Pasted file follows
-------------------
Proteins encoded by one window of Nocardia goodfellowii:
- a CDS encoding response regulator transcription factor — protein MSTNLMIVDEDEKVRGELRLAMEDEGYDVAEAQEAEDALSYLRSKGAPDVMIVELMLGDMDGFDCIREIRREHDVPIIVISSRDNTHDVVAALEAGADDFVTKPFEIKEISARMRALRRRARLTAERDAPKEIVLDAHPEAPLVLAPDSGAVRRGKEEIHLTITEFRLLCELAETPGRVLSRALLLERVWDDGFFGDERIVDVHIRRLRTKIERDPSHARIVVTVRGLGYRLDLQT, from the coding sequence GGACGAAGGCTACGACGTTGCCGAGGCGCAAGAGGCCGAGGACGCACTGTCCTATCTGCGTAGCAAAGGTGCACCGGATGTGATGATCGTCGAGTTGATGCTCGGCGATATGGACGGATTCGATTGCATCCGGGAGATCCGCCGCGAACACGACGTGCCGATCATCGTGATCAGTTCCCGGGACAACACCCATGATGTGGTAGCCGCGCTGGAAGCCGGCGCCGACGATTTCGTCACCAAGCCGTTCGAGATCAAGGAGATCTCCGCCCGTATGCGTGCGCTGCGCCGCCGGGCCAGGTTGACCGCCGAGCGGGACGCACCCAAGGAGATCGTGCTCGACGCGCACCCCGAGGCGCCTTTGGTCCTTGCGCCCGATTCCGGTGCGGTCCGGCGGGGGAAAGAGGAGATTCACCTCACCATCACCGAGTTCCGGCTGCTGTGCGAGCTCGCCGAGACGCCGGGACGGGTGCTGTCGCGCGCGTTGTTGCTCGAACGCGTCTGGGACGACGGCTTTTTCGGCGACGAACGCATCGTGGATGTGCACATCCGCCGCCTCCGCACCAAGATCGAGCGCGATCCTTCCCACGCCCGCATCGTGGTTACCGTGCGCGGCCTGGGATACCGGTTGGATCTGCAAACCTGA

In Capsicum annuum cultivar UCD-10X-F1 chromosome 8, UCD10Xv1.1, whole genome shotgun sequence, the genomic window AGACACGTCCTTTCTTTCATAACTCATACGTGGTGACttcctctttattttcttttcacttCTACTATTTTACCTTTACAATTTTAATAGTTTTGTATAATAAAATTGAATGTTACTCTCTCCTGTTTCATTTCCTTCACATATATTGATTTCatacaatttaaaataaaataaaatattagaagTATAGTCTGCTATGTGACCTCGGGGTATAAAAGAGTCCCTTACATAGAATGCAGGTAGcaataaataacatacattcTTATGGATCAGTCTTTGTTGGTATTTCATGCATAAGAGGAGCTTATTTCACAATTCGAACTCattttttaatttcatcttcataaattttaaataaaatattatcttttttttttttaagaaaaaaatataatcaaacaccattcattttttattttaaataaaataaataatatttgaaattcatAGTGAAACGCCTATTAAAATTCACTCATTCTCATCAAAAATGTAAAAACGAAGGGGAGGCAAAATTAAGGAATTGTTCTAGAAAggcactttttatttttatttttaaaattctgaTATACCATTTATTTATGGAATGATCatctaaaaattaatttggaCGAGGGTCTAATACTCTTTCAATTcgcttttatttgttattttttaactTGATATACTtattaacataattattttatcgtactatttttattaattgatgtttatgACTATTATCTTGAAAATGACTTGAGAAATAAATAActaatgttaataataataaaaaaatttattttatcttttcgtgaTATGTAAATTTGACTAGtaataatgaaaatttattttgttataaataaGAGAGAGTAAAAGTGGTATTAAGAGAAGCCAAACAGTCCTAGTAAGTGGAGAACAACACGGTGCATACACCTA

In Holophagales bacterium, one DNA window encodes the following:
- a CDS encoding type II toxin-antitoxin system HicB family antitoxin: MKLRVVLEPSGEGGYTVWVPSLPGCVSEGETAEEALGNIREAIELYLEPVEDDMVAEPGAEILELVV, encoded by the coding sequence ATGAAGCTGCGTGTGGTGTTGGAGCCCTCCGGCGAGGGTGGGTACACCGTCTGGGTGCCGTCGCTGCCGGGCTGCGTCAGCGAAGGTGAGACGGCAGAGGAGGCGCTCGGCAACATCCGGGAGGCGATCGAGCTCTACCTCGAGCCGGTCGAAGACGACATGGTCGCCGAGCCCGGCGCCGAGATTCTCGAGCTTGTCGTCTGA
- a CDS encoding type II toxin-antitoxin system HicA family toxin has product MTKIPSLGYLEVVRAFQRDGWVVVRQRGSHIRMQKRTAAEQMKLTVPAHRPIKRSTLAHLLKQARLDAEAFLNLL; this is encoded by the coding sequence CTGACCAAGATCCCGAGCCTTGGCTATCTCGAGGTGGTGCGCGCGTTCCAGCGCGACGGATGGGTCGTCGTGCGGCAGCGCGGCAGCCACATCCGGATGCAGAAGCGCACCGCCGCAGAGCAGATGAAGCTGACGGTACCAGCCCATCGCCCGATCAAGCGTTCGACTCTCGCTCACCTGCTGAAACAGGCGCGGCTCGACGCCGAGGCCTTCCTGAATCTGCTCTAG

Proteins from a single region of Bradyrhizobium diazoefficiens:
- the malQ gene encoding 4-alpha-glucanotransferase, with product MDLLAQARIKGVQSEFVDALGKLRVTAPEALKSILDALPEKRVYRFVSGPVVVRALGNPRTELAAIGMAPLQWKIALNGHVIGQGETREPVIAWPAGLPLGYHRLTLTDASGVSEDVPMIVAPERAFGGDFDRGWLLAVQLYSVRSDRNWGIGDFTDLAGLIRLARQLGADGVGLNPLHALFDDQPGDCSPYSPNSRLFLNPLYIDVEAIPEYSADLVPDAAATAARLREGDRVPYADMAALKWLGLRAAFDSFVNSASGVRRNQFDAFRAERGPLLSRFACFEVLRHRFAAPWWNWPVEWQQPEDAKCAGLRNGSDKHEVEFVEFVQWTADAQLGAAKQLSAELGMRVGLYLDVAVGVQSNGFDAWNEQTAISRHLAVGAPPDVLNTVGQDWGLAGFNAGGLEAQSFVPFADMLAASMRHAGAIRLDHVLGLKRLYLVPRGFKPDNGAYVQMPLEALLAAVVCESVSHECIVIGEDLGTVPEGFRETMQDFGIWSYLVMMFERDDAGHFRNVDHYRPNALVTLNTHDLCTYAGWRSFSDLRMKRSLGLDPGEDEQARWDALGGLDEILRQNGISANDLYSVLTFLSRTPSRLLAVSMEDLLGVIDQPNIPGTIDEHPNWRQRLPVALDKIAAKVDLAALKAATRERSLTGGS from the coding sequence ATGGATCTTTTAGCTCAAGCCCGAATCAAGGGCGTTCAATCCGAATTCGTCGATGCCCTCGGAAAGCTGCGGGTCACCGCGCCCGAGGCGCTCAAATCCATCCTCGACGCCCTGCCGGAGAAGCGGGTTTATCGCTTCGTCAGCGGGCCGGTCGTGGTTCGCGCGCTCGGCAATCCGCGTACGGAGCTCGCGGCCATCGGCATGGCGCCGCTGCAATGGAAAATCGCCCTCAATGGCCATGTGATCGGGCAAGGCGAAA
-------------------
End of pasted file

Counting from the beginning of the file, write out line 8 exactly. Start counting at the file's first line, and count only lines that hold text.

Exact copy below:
- the malQ gene encoding 4-alpha-glucanotransferase, with product MDLLAQARIKGVQSEFVDALGKLRVTAPEALKSILDALPEKRVYRFVSGPVVVRALGNPRTELAAIGMAPLQWKIALNGHVIGQGETREPVIAWPAGLPLGYHRLTLTDASGVSEDVPMIVAPERAFGGDFDRGWLLAVQLYSVRSDRNWGIGDFTDLAGLIRLARQLGADGVGLNPLHALFDDQPGDCSPYSPNSRLFLNPLYIDVEAIPEYSADLVPDAAATAARLREGDRVPYADMAALKWLGLRAAFDSFVNSASGVRRNQFDAFRAERGPLLSRFACFEVLRHRFAAPWWNWPVEWQQPEDAKCAGLRNGSDKHEVEFVEFVQWTADAQLGAAKQLSAELGMRVGLYLDVAVGVQSNGFDAWNEQTAISRHLAVGAPPDVLNTVGQDWGLAGFNAGGLEAQSFVPFADMLAASMRHAGAIRLDHVLGLKRLYLVPRGFKPDNGAYVQMPLEALLAAVVCESVSHECIVIGEDLGTVPEGFRETMQDFGIWSYLVMMFERDDAGHFRNVDHYRPNALVTLNTHDLCTYAGWRSFSDLRMKRSLGLDPGEDEQARWDALGGLDEILRQNGISANDLYSVLTFLSRTPSRLLAVSMEDLLGVIDQPNIPGTIDEHPNWRQRLPVALDKIAAKVDLAALKAATRERSLTGGS from the coding sequence ATGGATCTTTTAGCTCAAGCCCGAATCAAGGGCGTTCAATCCGAATTCGTCGATGCCCTCGGAAAGCTGCGGGTCACCGCGCCCGAGGCGCTCAAATCCATCCTCGACGCCCTGCCGGAGAAGCGGGTTTATCGCTTCGTCAGCGGGCCGGTCGTGGTTCGCGCGCTCGGCAATCCGCGTACGGAGCTCGCGGCCATCGGCATGGCGCCGCTGCAATGGAAAATCGCCCTCAATGGCCATGTGATCGGGCAAGGCGAAA